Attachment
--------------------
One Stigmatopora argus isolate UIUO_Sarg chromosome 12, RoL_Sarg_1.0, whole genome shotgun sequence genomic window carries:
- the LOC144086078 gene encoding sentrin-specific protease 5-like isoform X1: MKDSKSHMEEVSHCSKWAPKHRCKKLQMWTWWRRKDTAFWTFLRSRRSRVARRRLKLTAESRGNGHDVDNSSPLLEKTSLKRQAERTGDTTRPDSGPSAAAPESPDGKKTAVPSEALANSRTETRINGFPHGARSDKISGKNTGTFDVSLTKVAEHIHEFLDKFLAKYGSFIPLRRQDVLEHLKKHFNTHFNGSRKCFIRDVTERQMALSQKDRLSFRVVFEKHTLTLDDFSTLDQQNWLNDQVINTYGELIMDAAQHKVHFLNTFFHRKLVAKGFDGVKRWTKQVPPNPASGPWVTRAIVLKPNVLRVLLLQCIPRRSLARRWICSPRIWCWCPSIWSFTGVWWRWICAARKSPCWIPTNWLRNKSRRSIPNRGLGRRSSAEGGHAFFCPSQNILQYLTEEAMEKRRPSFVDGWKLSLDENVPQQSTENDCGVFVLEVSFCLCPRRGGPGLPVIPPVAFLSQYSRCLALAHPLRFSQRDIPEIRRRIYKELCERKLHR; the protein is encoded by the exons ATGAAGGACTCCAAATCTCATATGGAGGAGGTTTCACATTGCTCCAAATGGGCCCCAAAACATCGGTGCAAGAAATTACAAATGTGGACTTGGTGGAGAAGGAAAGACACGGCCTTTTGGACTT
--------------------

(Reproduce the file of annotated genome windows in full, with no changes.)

One Stigmatopora argus isolate UIUO_Sarg chromosome 12, RoL_Sarg_1.0, whole genome shotgun sequence genomic window carries:
- the LOC144086078 gene encoding sentrin-specific protease 5-like isoform X1: MKDSKSHMEEVSHCSKWAPKHRCKKLQMWTWWRRKDTAFWTFLRSRRSRVARRRLKLTAESRGNGHDVDNSSPLLEKTSLKRQAERTGDTTRPDSGPSAAAPESPDGKKTAVPSEALANSRTETRINGFPHGARSDKISGKNTGTFDVSLTKVAEHIHEFLDKFLAKYGSFIPLRRQDVLEHLKKHFNTHFNGSRKCFIRDVTERQMALSQKDRLSFRVVFEKHTLTLDDFSTLDQQNWLNDQVINTYGELIMDAAQHKVHFLNTFFHRKLVAKGFDGVKRWTKQVPPNPASGPWVTRAIVLKPNVLRVLLLQCIPRRSLARRWICSPRIWCWCPSIWSFTGVWWRWICAARKSPCWIPTNWLRNKSRRSIPNRGLGRRSSAEGGHAFFCPSQNILQYLTEEAMEKRRPSFVDGWKLSLDENVPQQSTENDCGVFVLEVSFCLCPRRGGPGLPVIPPVAFLSQYSRCLALAHPLRFSQRDIPEIRRRIYKELCERKLHR; the protein is encoded by the exons ATGAAGGACTCCAAATCTCATATGGAGGAGGTTTCACATTGCTCCAAATGGGCCCCAAAACATCGGTGCAAGAAATTACAAATGTGGACTTGGTGGAGAAGGAAAGACACGGCCTTTTGGACTT